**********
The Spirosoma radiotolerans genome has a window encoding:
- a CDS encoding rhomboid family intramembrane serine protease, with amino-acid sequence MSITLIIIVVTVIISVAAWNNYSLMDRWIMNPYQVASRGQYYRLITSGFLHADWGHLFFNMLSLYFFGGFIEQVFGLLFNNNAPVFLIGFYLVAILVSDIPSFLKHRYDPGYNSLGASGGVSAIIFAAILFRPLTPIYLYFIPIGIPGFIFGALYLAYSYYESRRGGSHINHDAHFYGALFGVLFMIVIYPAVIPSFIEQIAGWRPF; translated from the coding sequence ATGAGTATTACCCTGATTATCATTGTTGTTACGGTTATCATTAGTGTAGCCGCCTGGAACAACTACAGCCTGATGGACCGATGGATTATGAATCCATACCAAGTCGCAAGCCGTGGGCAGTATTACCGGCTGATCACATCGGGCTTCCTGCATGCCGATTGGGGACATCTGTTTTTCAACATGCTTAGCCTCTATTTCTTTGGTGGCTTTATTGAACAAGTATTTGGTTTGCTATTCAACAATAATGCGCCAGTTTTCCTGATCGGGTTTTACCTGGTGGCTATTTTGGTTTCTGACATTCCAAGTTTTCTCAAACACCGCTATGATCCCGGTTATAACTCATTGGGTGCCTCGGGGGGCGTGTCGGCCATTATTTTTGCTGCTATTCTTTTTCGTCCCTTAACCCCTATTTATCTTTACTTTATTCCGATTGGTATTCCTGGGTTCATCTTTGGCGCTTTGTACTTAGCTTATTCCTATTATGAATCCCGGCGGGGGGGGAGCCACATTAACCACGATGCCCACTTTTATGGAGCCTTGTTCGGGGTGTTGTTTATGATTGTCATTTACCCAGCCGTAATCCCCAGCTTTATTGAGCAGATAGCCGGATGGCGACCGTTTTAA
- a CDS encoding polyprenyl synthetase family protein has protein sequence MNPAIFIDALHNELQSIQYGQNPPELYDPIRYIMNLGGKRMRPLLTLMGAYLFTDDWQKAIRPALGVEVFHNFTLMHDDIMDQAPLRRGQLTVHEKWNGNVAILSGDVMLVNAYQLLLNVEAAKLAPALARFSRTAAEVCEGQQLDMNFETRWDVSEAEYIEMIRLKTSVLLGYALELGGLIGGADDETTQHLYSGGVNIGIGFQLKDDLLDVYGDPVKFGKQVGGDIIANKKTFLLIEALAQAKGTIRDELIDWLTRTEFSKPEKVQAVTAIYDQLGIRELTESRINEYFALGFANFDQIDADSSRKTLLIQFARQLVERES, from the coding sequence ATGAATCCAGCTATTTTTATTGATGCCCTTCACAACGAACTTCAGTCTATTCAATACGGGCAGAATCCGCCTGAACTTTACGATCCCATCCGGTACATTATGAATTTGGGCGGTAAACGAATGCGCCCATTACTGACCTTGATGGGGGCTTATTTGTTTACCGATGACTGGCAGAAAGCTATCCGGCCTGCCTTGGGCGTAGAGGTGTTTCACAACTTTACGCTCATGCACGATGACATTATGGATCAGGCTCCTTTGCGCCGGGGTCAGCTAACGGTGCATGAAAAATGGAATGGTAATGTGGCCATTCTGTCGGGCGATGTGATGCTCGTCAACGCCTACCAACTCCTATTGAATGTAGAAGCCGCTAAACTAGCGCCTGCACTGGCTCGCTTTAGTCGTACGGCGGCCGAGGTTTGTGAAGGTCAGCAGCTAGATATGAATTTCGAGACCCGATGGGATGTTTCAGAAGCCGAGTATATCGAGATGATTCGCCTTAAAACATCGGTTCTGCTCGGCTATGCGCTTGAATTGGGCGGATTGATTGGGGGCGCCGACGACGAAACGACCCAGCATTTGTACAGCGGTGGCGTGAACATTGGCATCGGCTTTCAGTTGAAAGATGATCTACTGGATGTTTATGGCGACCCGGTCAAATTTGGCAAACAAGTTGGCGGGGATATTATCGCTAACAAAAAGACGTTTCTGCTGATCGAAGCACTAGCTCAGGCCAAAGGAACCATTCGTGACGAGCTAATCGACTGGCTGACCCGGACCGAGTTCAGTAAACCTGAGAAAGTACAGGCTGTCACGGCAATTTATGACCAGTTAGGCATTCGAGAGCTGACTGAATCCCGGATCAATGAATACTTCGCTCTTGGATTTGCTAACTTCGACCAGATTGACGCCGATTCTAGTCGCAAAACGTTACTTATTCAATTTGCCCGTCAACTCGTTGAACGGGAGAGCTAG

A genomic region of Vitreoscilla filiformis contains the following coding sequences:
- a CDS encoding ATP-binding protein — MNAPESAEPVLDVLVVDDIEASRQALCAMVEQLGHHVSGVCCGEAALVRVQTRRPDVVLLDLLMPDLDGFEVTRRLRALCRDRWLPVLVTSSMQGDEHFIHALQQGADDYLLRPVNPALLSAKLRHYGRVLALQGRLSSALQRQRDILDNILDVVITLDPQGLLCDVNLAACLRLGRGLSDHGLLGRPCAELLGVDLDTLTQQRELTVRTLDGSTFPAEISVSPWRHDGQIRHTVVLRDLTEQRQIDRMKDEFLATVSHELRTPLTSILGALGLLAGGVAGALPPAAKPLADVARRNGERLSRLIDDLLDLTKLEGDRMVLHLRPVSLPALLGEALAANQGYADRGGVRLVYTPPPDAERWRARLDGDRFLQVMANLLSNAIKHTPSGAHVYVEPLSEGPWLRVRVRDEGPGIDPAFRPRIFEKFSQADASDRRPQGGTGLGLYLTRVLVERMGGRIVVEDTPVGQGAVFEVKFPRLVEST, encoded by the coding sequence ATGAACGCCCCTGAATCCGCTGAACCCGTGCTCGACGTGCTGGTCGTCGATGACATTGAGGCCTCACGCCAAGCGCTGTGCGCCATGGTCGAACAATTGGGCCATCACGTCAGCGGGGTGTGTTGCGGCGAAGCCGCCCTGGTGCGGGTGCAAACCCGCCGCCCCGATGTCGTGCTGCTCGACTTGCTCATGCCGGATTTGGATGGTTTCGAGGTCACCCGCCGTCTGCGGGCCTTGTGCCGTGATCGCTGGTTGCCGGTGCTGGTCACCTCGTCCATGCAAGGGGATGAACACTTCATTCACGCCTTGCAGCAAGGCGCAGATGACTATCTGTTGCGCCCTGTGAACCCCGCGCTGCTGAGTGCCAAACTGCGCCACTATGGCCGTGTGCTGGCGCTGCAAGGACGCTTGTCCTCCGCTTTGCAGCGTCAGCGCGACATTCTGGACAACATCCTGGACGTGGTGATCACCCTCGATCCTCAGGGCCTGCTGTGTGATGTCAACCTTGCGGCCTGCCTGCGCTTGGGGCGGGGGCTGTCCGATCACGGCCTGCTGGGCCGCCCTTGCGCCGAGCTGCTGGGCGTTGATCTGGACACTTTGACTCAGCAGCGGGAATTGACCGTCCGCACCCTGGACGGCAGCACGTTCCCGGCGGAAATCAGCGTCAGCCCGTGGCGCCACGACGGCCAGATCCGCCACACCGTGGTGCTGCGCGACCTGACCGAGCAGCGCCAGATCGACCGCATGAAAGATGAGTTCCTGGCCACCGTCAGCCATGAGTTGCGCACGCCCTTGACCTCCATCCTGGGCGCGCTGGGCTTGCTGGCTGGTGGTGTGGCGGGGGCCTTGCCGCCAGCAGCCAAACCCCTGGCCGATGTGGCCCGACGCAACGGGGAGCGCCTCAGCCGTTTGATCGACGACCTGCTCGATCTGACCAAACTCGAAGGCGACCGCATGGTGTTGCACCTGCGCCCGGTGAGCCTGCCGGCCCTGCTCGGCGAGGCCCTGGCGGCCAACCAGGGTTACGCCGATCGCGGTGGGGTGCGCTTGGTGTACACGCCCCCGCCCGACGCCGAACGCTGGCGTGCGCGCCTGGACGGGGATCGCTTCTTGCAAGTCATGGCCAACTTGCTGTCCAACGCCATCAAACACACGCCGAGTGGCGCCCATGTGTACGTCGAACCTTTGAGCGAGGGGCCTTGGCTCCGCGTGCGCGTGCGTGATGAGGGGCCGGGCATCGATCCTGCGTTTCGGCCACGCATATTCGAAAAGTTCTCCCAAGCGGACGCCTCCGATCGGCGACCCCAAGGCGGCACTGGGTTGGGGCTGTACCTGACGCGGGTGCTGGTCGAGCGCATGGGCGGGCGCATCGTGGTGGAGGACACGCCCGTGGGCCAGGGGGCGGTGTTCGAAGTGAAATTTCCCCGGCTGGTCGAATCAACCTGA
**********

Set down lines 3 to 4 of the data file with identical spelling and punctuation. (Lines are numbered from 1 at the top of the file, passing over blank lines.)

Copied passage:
- a CDS encoding polyprenyl synthetase family protein has protein sequence MNPAIFIDALHNELQSIQYGQNPPELYDPIRYIMNLGGKRMRPLLTLMGAYLFTDDWQKAIRPALGVEVFHNFTLMHDDIMDQAPLRRGQLTVHEKWNGNVAILSGDVMLVNAYQLLLNVEAAKLAPALARFSRTAAEVCEGQQLDMNFETRWDVSEAEYIEMIRLKTSVLLGYALELGGLIGGADDETTQHLYSGGVNIGIGFQLKDDLLDVYGDPVKFGKQVGGDIIANKKTFLLIEALAQAKGTIRDELIDWLTRTEFSKPEKVQAVTAIYDQLGIRELTESRINEYFALGFANFDQIDADSSRKTLLIQFARQLVERES, from the coding sequence ATGAATCCAGCTATTTTTATTGATGCCCTTCACAACGAACTTCAGTCTATTCAATACGGGCAGAATCCGCCTGAACTTTACGATCCCATCCGGTACATTATGAATTTGGGCGGTAAACGAATGCGCCCATTACTGACCTTGATGGGGGCTTATTTGTTTACCGATGACTGGCAGAAAGCTATCCGGCCTGCCTTGGGCGTAGAGGTGTTTCACAACTTTACGCTCATGCACGATGACATTATGGATCAGGCTCCTTTGCGCCGGGGTCAGCTAACGGTGCATGAAAAATGGAATGGTAATGTGGCCATTCTGTCGGGCGATGTGATGCTCGTCAACGCCTACCAACTCCTATTGAATGTAGAAGCCGCTAAACTAGCGCCTGCACTGGCTCGCTTTAGTCGTACGGCGGCCGAGGTTTGTGAAGGTCAGCAGCTAGATATGAATTTCGAGACCCGATGGGATGTTTCAGAAGCCGAGTATATCGAGATGATTCGCCTTAAAACATCGGTTCTGCTCGGCTATGCGCTTGAATTGGGCGGATTGATTGGGGGCGCCGACGACGAAACGACCCAGCATTTGTACAGCGGTGGCGTGAACATTGGCATCGGCTTTCAGTTGAAAGATGATCTACTGGATGTTTATGGCGACCCGGTCAAATTTGGCAAACAAGTTGGCGGGGATATTATCGCTAACAAAAAGACGTTTCTGCTGATCGAAGCACTAGCTCAGGCCAAAGGAACCATTCGTGACGAGCTAATCGACTGGCTGACCCGGACCGAGTTCAGTAAACCTGAGAAAGTACAGGCTGTCACGGCAATTTATGACCAGTTAGGCATTCGAGAGCTGACTGAATCCCGGATCAATGAATACTTCGCTCTTGGATTTGCTAACTTCGACCAGATTGACGCCGATTCTAGTCGCAAAACGTTACTTATTCAATTTGCCCGTCAACTCGTTGAACGGGAGAGCTAG

A genomic region of Vitreoscilla filiformis contains the following coding sequences: